Communion Of Dreams


Machado-Joseph Disease: Who am I?

For about 30 years, I’ve been a conservator of rare books & documents.

That came to an end yesterday when I met with my last institutional client and explained that I need to retire officially as a practicing conservator. Since they follow my blog posts and social media presence, this did not come as a surprise.

As I was driving home from the meeting, I was working through a fairly predictable mix of emotions. Guilt, because I know that this means that important works in their collection won’t get the treatment they need anytime soon. Relief, because now I won’t worry about accidentally damaging some important/valuable book or document. Loss, because my career was now over. Pride, because I know that I have done good work over the years, and made a real difference. And disorientation, because for some 30 years a big part of my identity was being a Book Conservator in private practice — something almost as rare as many of the items I have worked on over the last four decades.

I think anyone who reaches retirement age probably has some mixed emotions about actually retiring. But for most people, they’re ready to retire — to live life on their own terms, to travel, to just get out of the office, to get away from annoying co-workers.

The problem is, I wasn’t ready to retire. And I had already arranged my life so that I lived it largely on my own terms. I’ve traveled. I didn’t have an office I had to go to. I don’t have co-workers who annoy me. I had honestly expected that I would continue to do conservation work until old age claimed me, since the work is typically not strenuous.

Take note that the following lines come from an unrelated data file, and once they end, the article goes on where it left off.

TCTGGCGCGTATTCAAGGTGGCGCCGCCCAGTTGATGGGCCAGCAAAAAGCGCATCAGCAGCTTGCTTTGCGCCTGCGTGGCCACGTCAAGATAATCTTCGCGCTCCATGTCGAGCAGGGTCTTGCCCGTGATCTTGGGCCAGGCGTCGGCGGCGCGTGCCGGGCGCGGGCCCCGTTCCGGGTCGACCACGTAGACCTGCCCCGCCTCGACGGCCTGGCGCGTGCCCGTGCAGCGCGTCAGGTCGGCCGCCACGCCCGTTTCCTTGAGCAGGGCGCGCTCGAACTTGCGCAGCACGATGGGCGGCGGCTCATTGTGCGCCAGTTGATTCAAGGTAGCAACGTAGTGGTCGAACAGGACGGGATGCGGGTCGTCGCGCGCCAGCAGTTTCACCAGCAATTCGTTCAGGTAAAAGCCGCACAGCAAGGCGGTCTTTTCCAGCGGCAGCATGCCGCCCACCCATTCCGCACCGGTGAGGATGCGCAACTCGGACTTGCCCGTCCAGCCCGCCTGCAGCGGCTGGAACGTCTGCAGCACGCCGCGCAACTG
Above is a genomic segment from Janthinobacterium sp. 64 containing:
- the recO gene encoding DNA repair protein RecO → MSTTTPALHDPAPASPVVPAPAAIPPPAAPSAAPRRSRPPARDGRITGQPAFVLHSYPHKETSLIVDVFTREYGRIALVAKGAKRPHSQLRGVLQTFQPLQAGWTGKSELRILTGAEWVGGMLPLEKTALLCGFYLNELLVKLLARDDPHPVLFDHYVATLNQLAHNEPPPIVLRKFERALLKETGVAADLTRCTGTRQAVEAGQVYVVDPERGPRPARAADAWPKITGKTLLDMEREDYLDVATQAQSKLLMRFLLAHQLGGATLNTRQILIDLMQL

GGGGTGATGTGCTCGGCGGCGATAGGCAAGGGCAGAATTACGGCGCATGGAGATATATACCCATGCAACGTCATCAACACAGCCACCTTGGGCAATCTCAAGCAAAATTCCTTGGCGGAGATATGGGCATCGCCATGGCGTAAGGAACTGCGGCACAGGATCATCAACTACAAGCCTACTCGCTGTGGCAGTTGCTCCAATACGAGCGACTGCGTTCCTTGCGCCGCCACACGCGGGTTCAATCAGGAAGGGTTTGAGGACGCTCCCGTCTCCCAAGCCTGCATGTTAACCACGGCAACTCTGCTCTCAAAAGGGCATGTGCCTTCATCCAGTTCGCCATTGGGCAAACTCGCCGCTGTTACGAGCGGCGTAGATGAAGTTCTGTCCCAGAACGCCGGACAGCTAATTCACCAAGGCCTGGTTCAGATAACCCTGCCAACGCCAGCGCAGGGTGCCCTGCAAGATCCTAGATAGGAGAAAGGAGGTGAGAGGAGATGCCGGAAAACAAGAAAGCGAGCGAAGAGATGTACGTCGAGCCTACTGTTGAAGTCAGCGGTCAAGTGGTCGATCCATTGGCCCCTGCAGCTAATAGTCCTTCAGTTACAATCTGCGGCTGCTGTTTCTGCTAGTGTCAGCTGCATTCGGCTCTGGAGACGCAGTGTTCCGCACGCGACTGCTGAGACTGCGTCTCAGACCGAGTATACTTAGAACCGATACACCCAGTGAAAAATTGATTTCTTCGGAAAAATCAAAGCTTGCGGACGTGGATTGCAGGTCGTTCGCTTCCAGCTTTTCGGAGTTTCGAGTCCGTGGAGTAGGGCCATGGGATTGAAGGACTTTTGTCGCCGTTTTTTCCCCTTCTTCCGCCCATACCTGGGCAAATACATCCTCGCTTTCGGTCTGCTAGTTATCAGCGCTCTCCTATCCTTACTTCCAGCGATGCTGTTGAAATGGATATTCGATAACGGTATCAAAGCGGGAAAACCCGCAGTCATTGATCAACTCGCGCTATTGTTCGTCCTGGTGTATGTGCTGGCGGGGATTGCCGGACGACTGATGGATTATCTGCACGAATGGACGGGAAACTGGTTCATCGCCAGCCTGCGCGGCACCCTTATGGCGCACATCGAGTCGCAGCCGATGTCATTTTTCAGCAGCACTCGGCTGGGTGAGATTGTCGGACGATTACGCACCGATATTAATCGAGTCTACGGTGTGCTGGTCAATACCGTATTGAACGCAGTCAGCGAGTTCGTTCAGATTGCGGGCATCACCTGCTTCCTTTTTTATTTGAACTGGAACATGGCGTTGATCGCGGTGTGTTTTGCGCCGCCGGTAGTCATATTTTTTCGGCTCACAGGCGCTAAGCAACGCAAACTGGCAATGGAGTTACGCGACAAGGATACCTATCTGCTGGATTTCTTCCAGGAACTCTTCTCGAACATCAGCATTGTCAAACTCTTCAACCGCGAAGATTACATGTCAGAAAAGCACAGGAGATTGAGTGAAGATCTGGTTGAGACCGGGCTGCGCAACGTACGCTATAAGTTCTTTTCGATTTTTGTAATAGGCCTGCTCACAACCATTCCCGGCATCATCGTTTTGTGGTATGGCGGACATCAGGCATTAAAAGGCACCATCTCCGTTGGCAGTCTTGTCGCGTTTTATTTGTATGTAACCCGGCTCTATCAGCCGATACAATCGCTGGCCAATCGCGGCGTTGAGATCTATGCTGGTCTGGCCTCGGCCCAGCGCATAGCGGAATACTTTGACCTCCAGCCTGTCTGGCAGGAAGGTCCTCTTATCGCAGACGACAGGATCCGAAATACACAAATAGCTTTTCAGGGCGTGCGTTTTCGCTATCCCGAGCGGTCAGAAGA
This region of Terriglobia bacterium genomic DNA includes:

MJD had other ideas, as I’ve noted.

So, officially, I am no longer a Book Conservator.

Yes, I am still many other things. An artist. A writer. A cool, handsome guy who is just 64 and certain that he’s still a babe magnet.

OK, maybe not that last one.

But the point remains that there are still many facets of my identity that remain, even though I have of necessity set aside the title “Book Conservator”.

I suppose “Retired Book Conservator” still sounds pretty cool.

Jim Downey



A “best seller”? More or Less.

This past weekend a broadcast of the BBC show/podcast “More or Less” caught my ear, as it was discussing the economics of conventional trade publishing. I would encourage listening to the entire thing (about 9 minutes), but the basics are:

  • Of about 50,000 new titles published in a year, just 0.4% will sell more than 100,000 copies
  • To ‘break even’, a title needs to sell about 5,000 copies
  • Some 86% of all titles sell fewer than 5,000 copies
  • Something like 15% sell fewer than a dozen copies

Whoa.

I knew the numbers weren’t good, and that I had been relatively successful with self-publishing my own books (after years of trying to land a conventional publishing deal), but I had no idea that they were that dismal.